For a definitive collection of tips and techniques for enhancing your music to a professional level – from advanced compression techniques to shaping and placing your sounds in the mix with correctly applied reverb and fine-tuned EQ adjustments – don’t forget to check out the Ultimate Guides series:

Ultimate Guides Complete Bundle v2016

And if you like this post, you might also like these:

25 Of The Best Drum Plugins In The World 2016

10 Ways To Make Your Soft Synths Sound More Analogue

10 Of The Best Bass Synth Plugins In The World

23 Comments

  1. hey, mr robinson, i think this site is awesome! well done! but how did you learn all this stuff?
    what is yr advise for somebody like me that loves music but doesnt know how to start? i dont even know how to play a keyboard!

    • Hey alex, thanks for your comments!

      I guess I learned first from reading everything I could on the subject of music production, then actually doing it a bit, then talking to people more experienced than me. Then a bit more doing it myself, a bit more experimenting, a lot more reading, especially interviews with other musicians and recording artists, and all the while a lot of time spent listening critically to as many different kinds of music as possible.

      Then while I was doing my Filmmaking Masters I also had the chance to study with tutors from the Royal College of Music, as well as professional sound designers and film composers. But the fundamentals I taught myself, and I believe anyone can do the same. You don’t even need to be able to play instruments, you just need some imagination and your computer mouse to click in notes and samples.

      I’ll be writing a post shortly on how to get started in making music on your computer, stay tuned! All the best, G.

  2. Nice post.
    Regarding parallel compression, it’s also commonly called “New York compression”.
    Another way to achieve the same result is to use a send to an aux or bus, and insert the compressor on that aux or bus. This approach therefore does not require duplicating the tracks.

  3. Hey St Mark, that’s a good tip, especially for keeping things uncluttered on the arrange page of your DAW. Certainly a better solution if you’re using this technique on lots of individual tracks (likely for dance/electronic music).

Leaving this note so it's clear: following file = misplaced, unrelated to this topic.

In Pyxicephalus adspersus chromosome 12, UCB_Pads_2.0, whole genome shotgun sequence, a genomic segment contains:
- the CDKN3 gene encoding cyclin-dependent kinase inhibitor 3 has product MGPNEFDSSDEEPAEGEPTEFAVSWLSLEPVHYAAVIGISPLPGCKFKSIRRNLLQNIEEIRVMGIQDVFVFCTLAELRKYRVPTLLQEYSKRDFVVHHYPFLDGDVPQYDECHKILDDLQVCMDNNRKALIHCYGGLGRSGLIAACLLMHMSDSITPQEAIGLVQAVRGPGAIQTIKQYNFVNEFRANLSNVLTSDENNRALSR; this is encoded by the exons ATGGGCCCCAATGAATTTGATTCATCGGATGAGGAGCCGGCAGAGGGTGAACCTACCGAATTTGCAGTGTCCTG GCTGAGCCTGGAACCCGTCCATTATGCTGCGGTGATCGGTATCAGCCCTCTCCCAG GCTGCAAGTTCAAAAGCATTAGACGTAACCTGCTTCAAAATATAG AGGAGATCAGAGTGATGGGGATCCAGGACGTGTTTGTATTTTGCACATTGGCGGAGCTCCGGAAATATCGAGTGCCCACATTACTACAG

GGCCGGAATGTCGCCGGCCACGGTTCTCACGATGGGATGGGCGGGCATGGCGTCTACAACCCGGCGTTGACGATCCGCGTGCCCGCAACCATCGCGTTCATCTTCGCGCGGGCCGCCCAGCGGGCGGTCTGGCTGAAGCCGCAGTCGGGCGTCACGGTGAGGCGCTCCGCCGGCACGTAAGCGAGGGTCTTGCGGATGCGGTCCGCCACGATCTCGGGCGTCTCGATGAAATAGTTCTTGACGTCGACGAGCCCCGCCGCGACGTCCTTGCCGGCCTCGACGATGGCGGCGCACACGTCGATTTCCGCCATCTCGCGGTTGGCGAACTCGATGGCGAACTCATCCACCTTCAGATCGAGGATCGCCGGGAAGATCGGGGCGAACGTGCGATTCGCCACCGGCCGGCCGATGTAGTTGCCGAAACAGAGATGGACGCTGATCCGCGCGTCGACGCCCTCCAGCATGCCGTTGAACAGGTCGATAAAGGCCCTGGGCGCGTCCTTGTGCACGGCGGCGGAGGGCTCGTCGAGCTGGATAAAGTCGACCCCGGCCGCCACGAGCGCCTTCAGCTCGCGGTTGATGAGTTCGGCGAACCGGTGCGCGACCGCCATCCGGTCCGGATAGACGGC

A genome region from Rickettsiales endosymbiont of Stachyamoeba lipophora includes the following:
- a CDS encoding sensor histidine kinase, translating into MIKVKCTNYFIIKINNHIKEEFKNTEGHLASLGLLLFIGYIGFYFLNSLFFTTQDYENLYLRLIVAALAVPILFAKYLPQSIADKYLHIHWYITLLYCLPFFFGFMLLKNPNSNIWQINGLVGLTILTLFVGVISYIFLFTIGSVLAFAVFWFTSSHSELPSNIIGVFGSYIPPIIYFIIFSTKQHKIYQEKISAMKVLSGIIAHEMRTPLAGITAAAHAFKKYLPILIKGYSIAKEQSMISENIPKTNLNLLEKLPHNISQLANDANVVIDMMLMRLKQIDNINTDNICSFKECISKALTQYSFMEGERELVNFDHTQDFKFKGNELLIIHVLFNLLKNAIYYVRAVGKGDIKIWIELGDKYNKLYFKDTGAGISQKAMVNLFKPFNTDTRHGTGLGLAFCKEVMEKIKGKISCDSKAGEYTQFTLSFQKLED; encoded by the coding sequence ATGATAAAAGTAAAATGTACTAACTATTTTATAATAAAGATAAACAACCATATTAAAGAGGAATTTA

4. sidechain, please cover in detail. im usgin very old (1998) db pro comp with send receive for it, interested in your method(s)

  5. Hey there. I really appreciate what you do here. I’ve been searching for a site like this for quite a while now and I’ve finally found this! I’m an amateur engineer and I’ve been trying to ‘get that pro sound’ on my mixes for a few years since I went to school for engineering.

    Anyway, thank you for taking the time to do this.

    – Kyle

    • Thanks Kyle, if you have any further requests or anything drop me a message and maybe I can incorporate it into a relevant post ;)

  6. The word ‘clutter’ comes to mind when asking people who hear my music repeat often. Too much happening all at once, and please, shorten tracks, but its hard when there’s so many tastes to try to merge, a million ideas all going at once, that key word, light and shade and ‘if in doubt’ leave it out.

    I open a file and try to grab into it, the sounds I like. Then later when writing, only use what is in that file, it starts to sound like me, not someone else. And practise rearranging commercial CD tracks to suit myself. Like my tortoise, one foot in front of the other slowly and surely, he gets right from his night box to the pond, thats the same way I try to progress. I like sites like this because it explains what I need to know or already suspected, and teaches me to follow it.

    I tried Tafe course earlier this year, but left after five weeks. When I asked specific questions like ‘how do I change an Xpand sound using midi in a piece of music. I was told ‘that is not in our curriculum’. At that I left. I find I learn more from sites exactly like this. Its relevant to what I need to know, not someone elses curriculum designed to help pay the mortgage on their house.

    • Thanks for your comments, it’s great to know you’re getting practical benefit from these posts. You’re right, I’m not running a curriculum with a grand overarching scheme – rather just chattering about some of the things I *haven’t seen highlighted very much in courses, but which I’ve found to be useful and applicable in my own way through personal experience.